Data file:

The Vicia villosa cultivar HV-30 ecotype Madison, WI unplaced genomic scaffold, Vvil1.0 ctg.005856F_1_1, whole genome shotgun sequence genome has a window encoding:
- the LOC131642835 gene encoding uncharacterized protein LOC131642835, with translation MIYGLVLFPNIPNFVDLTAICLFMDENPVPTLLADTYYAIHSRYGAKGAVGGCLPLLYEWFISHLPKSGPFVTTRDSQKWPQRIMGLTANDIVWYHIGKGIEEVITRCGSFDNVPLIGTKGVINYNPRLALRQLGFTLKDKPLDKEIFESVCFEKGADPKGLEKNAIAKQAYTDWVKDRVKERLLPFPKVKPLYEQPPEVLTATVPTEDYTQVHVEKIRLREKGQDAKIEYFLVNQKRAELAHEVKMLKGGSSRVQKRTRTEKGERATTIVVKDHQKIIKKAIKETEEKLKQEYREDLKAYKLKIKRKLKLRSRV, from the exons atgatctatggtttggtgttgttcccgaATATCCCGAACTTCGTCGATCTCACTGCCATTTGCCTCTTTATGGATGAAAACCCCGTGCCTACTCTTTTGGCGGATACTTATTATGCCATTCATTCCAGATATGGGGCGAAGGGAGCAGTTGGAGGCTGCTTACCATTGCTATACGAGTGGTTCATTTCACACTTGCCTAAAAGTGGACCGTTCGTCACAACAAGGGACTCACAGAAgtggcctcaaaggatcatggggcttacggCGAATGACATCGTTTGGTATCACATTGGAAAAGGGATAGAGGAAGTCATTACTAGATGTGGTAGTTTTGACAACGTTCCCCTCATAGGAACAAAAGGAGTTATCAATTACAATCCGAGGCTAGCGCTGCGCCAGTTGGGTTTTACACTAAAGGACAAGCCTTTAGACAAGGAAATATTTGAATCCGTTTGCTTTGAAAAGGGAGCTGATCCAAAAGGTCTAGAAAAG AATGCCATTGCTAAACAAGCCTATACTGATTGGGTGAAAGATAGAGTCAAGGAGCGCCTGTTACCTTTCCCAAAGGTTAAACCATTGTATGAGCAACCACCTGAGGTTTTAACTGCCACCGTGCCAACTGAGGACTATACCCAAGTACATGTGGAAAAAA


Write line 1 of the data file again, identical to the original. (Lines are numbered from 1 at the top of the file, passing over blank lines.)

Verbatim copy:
The Vicia villosa cultivar HV-30 ecotype Madison, WI unplaced genomic scaffold, Vvil1.0 ctg.005856F_1_1, whole genome shotgun sequence genome has a window encoding: